Estonia should be creating technologies that support community and the global community needs governments who understand the moral consequences of the impact of technologies on peoples’ lives, Kadi Maria Vooglaid, a PhD candidate in public administration, writes.
In September 2017, something of a minor catastrophe started to unfold in Estonia. The cornerstone of the country’s international reputation as the pioneer of electronic government – the digital identification system – was discovered to exhibit security risks, provoking PR panic in the central government as well as prompting a domestic political (and technological) crisis just in time for local elections. Suddenly, the whole future of the proud Estonian practice of e-voting was brought into question.
Why should one care about some technical issues with a microchip which is obviously just going through predictably problematic pre-teens (e-voting in Estonia is exactly 12 years old), you may wonder. You might also be compelled to ask, why should one pay any attention to a small plot of land that has always been and always will be on the margins of more important and powerful regions? The short answer is because this periphery might just turn out to be at the centre of one of the most important debates to be had about politics and public administration this century – namely the role of government in a digital society.
Which side of history?
While run-of-the-mill ludditism (opponents of industrial change or innovation – editor) might be considered part-and-parcel of even the most advanced societies, this hasn’t really been the case in Estonia, where the convergence of technology and government has always been about something more than mere service delivery. Here, e-government isn’t just a fact of (the Estonian way of) life – it is also an indispensable part of a carefully crafted narrative of national identity.
The politically motivated backlash against e-voting resulted in the first major occasion where public trust seemed to falter, ever so slightly, in what has been regarded as the foundation upon which modern Estonia has been built – e-government. This elicited a response from the Estonian MEP, Kaja Kallas, who wrote a blog post where she reminded us that in this day and age, the digitalisation of government is simply inevitable and urged her compatriots to ponder one of life’s big questions – which side of history do we really want to be on?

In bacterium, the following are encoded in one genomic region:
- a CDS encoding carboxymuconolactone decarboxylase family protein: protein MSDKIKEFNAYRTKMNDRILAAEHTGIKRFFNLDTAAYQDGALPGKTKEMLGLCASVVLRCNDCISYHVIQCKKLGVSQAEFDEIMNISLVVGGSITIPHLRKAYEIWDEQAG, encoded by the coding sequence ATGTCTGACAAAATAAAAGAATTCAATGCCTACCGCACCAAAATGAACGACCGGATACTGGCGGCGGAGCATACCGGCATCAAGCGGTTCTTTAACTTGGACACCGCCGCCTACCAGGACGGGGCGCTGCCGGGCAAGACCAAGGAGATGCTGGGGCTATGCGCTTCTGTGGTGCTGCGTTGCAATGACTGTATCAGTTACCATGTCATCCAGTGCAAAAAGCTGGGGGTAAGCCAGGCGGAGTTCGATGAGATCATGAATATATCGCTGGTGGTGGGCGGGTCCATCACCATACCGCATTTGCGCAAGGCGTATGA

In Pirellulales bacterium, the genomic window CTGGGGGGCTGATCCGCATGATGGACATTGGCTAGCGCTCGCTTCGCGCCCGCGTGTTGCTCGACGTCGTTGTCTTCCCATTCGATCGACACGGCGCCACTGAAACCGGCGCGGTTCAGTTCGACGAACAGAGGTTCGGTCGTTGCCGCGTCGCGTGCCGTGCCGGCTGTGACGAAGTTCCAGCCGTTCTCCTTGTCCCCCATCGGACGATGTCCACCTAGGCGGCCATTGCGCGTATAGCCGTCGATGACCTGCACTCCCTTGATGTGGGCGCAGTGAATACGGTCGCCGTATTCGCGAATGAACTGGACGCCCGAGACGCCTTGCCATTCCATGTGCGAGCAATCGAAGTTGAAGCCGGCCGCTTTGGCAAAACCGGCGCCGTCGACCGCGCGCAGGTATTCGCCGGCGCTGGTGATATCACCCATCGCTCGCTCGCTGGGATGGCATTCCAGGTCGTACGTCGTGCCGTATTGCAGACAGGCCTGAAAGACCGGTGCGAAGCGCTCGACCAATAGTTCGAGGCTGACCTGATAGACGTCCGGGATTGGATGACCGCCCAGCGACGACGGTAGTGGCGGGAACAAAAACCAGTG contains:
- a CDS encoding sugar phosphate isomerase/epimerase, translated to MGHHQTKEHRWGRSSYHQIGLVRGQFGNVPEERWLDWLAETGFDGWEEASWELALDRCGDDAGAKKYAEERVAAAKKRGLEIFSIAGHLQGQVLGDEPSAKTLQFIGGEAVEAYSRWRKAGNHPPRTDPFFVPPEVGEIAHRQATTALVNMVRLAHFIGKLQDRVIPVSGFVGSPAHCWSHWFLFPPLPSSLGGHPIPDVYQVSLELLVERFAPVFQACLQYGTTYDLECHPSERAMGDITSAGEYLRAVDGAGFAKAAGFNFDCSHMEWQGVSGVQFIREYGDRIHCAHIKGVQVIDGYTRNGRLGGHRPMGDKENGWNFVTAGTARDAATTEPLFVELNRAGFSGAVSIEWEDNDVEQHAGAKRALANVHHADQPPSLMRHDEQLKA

“The politically motivated backlash against e-voting resulted in the first major occasion where public trust seemed to falter, ever so slightly, in what has been regarded as the foundation upon which modern Estonia has been built – e-government.”
One way to interpret this question would be through the lens of technological determinism: if digitalisation of the global society continues, it is only a matter of time before someone takes over leading the way in digitalisation of the public sector and just like that, Estonia will have lost its most valuable asset – its public image as a tech-savvy nation, which has thus far been the one thing setting Estonia apart from other small countries in the international community. This is what Kallas probably had in mind with her provocation.
But there is also another way to think of this and it goes far beyond whether or not to use e-voting. The question “which side of history” implies that there’s a wrong side of history as well as a right side. Therefore, it’s not merely a technical question – it’s an ethical one. Estonians have been exemplary in the technical aspects of being not just on the right side of history, but almost ahead of its time, and as I will explain below, we don’t need to worry much about falling behind. But this doesn’t mean it’s not possible to take a wrong turn somewhere down the line.
e-Estonia: a unicorn or an iPhone?
The fact that Estonians are expressing any fears about lagging in digitalising the government might sound somewhat amusing to anyone better acquainted with the level of e-governance elsewhere in Europe and most of the rest of the world.
It’s generally agreed upon by academics that the e-Estonia success story is unscalable – the techno-legal paradigm in place in the government today depends upon a robust interplay of several unique aspects of the historical, socio-political and cultural context of Estonia, such as the lack of legacy systems in the bureaucracy or stable cross-partisanship concerning the e-government policy agenda, which has spanned several decades and survived multiple governments.